ILNews

Attorney survey on Marion County judiciary begins

Back to TopCommentsE-mailPrintBookmark and Share

Eighteen Marion County judges will be on the ballot in the May 2012 primary. The Indianapolis Bar Association is asking attorneys to voice their opinions about those jurists.

The IBA’s Judicial Excellence Political Action Committee began its evaluation today of 2012 candidates for the Marion Superior bench, asking attorneys to fill out the online survey being sent to all members of the IBA as well as those with the public defender and prosecuting attorney’s offices. The survey closes on Jan. 18.

One change this year asks attorneys to evaluate only those judges or attorneys on the ballot that they have direct experience with,  IBA president Scott Chinn explained. He encourages all attorneys to participate if they’re able.

“The public gets top vote, but really their knowledge is limited and is mostly derived from the media or public accounts of trials,” Chinn said. “With the limited information out there about these important public offices, the bar for a long time has seen the value in surveying people who know these judges the best, in order to help inform the public.”

By law, the number of Marion Superior judges facing election is split between the Republican and Democratic parties. Twenty judicial positions will be decided in 2012. Nine sitting judges from each of the two political parties will be on the ballot, and one judge from each party is retiring. On the Republican side, judges facing re-election this year include Sheila Carlisle, Michael Keele, Bob Altice, Clark Rogers, Lisa Borges, William Young, William Nelson, Reuben Hill and Carol Orbison. The Democrat judges include Heather Welch, Rebekah Pierson-Treacy, Grant Hawkins, Jose Salinas, Linda Brown, Tom Carroll, David Shaheed, Barb Crawford and John Hanley. Democrat Barb Collins and Republican S.K. Reid are retiring.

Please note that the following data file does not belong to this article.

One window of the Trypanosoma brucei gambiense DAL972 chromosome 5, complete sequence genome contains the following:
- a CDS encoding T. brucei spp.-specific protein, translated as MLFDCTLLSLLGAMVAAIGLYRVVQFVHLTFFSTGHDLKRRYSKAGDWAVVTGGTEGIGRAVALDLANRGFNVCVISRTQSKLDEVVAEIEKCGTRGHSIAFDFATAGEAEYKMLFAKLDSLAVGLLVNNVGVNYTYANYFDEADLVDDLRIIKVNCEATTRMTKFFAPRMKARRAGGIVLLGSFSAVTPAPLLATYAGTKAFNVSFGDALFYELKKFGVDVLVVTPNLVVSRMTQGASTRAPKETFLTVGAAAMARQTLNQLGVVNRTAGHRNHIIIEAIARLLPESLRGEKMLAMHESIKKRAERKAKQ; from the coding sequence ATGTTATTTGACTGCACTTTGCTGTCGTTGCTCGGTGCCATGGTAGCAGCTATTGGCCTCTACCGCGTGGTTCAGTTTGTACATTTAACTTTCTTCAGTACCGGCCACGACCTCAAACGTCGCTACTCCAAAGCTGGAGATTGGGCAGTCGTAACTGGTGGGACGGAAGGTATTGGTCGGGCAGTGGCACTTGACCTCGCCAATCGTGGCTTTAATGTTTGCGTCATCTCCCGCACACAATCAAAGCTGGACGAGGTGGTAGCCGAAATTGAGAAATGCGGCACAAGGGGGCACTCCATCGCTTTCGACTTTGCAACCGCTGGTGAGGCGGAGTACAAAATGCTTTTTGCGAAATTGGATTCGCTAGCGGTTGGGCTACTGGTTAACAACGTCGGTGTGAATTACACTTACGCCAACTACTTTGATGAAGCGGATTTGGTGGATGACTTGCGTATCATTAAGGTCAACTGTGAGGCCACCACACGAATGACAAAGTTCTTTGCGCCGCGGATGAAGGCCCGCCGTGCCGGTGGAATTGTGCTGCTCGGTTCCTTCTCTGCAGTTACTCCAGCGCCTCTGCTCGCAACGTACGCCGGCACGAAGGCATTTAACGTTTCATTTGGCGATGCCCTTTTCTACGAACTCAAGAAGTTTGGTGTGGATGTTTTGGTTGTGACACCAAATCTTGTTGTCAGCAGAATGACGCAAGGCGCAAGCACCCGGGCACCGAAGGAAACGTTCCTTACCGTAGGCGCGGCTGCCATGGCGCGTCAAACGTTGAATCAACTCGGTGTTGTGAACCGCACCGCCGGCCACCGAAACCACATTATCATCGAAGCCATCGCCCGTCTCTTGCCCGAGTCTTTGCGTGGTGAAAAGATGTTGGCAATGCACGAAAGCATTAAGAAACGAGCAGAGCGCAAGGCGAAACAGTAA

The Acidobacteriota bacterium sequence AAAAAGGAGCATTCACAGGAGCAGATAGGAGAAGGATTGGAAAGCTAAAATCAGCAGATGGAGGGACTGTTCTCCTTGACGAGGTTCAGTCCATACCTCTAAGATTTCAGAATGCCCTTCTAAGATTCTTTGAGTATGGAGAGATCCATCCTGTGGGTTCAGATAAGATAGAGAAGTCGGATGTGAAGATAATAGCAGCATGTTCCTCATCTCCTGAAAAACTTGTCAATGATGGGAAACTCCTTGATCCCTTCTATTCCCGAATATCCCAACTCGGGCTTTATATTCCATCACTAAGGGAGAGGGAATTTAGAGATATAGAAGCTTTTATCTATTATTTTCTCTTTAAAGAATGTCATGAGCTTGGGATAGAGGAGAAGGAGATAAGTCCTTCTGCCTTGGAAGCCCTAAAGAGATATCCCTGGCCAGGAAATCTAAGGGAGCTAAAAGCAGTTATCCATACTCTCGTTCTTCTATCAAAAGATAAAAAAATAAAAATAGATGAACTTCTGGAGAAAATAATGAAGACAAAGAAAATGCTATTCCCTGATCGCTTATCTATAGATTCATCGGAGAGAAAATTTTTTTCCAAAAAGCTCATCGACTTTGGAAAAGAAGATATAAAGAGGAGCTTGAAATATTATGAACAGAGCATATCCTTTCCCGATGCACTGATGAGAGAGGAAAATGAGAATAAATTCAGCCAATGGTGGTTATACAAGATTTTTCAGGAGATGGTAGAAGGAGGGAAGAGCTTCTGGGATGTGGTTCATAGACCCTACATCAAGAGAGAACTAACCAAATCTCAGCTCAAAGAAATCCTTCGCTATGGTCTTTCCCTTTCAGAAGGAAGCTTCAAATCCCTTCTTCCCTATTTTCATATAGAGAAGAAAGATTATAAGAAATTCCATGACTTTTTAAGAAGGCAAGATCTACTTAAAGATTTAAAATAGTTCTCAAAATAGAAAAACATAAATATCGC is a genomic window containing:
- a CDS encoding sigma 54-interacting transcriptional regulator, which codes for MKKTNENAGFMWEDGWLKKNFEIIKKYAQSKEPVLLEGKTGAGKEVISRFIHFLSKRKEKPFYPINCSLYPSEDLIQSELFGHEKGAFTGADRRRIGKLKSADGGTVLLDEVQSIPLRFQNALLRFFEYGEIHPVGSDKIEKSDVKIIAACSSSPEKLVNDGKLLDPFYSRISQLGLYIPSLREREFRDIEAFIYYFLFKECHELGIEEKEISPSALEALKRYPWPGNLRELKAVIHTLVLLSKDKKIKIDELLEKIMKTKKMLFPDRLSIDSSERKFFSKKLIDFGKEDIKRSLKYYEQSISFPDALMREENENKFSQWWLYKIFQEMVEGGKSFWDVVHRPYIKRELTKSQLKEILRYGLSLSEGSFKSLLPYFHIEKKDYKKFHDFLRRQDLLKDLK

Attorneys who are not currently serving on the Marion Superior Court but  submitted their names to JEPAC for evaluation by the Jan. 6 deadline include Democrats Greg Bowes, John Boyce, John M.T. Chavis II and Mark King; and Republicans Rom Byron, Amy M. Jones, James A. Joven, Helen Marchal and Steven Rubick.

Each political party slates its list of judges to appear on the May primary ballot in Marion County, with the Republican slating convention scheduled for Jan. 28 and the Democrat slating convention scheduled for Feb. 11. The filing deadline for candidates is Feb. 13, and anyone who isn’t chosen to be on a particular slate can decide to run against the slate for the May primary election.

Non-IBA attorneys who’ve entered an appearance in the last three years and who would like to complete the survey should contact IBA director Julie Armstrong at jarmstrong@indybar.org.

In October, the St. Joseph County Bar Association released the results of its 2011 Judicial Survey that was sent to attorneys last summer. The survey included eight judges, including the three who will be up for retention election in November 2012:  Judges Jerome Frese, Jenny Pitts Manier and Margot Reagan. Full results of that survey can be found online.